So now you are probably wondering what happened to create all this wonderful Wednesday morning excitement, right? Well, last night we back washed the pool and we also needed to drain a few inches from the pool. We got a lot of rain this past week and the water level was up and above the skimmer. When that happens all the dead bugs just float on the pool. I'm not a fan of that so I always insist that Bryan drain the water to a normal level. Sadly, Bryan left the filter setting on waste last night and didn't put it back to whatever the normal filtering setting was. I wasn't thinking about that last night as the bugs feasted on my legs, so I didn't think to remind him to make sure everything was as it should be.
As a result of this snafu, I think we probably lost 6-8 inches of water. It's going to take several hours to get the water level back to where it needs to be. I feel really bad for the neighbors. Not only did a good portion of their yard flood this morning, but their sprinkler system went on in the back yard a few minutes after we stopped our pool from hemorrhaging.
Tuesday, August 11, 2009
Heat and I do not get along. During the winter I prefer to keep my house around 67 degrees. To be kind to the other humans in the house I will usually jack the heat up to 70 or 72 if it's really cold out. For the most part I radiate heat, a fact that Bryan comments on frequently. (That's probably the closest I'll ever come to a compliment like "You're radiant, dear." from Bryan--the man generally doesn't do compliments.)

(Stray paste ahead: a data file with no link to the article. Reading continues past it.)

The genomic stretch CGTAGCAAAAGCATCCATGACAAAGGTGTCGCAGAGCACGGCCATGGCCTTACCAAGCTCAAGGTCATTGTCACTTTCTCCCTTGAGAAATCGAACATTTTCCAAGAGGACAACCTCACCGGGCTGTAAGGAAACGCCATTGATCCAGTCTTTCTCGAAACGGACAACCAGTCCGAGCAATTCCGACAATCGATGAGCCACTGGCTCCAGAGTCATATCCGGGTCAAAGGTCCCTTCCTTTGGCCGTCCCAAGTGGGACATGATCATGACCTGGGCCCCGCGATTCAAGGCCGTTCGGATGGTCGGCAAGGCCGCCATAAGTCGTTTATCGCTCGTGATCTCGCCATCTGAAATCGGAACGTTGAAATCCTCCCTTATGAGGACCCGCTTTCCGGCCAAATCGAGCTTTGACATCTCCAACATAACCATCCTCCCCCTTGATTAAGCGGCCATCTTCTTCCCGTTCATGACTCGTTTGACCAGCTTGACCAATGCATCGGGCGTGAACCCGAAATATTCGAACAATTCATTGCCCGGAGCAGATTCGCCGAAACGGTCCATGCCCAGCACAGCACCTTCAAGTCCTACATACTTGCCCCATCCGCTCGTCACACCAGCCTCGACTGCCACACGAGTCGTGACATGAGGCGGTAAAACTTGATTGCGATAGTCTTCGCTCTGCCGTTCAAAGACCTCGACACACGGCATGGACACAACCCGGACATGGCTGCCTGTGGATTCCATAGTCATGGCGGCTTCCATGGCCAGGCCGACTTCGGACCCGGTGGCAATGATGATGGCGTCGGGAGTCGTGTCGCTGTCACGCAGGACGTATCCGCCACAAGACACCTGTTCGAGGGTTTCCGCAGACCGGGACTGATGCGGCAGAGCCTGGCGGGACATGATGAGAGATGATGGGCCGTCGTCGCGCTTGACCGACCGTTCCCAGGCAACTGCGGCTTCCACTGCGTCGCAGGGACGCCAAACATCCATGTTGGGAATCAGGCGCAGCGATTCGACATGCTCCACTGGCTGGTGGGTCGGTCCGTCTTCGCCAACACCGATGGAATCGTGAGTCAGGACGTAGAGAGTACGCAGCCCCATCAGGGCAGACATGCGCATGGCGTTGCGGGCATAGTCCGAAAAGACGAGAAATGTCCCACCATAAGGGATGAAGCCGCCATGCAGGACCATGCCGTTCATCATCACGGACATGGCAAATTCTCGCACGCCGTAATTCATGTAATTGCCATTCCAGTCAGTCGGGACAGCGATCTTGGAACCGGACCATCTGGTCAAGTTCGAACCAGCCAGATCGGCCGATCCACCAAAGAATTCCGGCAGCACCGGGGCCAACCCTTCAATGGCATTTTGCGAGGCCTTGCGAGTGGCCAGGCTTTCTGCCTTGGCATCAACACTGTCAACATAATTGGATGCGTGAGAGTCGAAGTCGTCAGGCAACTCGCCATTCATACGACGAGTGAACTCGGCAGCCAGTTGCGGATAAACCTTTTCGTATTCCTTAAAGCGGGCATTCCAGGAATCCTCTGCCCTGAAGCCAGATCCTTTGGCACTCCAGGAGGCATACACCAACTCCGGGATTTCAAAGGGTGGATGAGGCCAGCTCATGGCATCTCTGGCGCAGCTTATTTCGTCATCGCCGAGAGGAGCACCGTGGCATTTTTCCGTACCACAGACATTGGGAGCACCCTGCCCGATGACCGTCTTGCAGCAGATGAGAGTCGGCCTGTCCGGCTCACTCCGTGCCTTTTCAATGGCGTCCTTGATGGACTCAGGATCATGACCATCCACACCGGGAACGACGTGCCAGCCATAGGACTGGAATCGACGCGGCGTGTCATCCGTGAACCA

Yesterday, I came to fully appreciate (once more) the value of air conditioning and the lifestyle of climate control which I have fully become accustomed to over the past nine summers. Bryan took a day off from work to spend with his family. We originally had planned to go to the beach in Wildwood. I try to take the girls to the beach once or twice a year during the Summer and then once or twice when it's Fall or Winter (my preferred time to visit since there are no tourists--I love the feeling of frigid sand between my toes). Unfortunately for us, yesterday was one of those days that like to remind us of why exactly we don't want to wind up in Hell. It was a 97 degree day with a heat advisory warning in place. The night before the local news station indicated that with the heat index it would likely feel like 100-105 out. When you are talking about those temperatures in an area where the humidity is very high we are talking about some serious heat. Since Bryan HATES the beach with a passion I capitulated and agreed that we'd go to the beach another day. If we hadn't already told my sister-in-law and my father-in-law's significant other that we were coming down, we would have bailed on the Wildwood trip altogether and hung out in our pool all day. Not wanting to get the ire of the in-law's up, I lobbied hard to get Bryan to take the kids down to visit them. I realized once we got down to the Summer house that I should have listened to Bryan.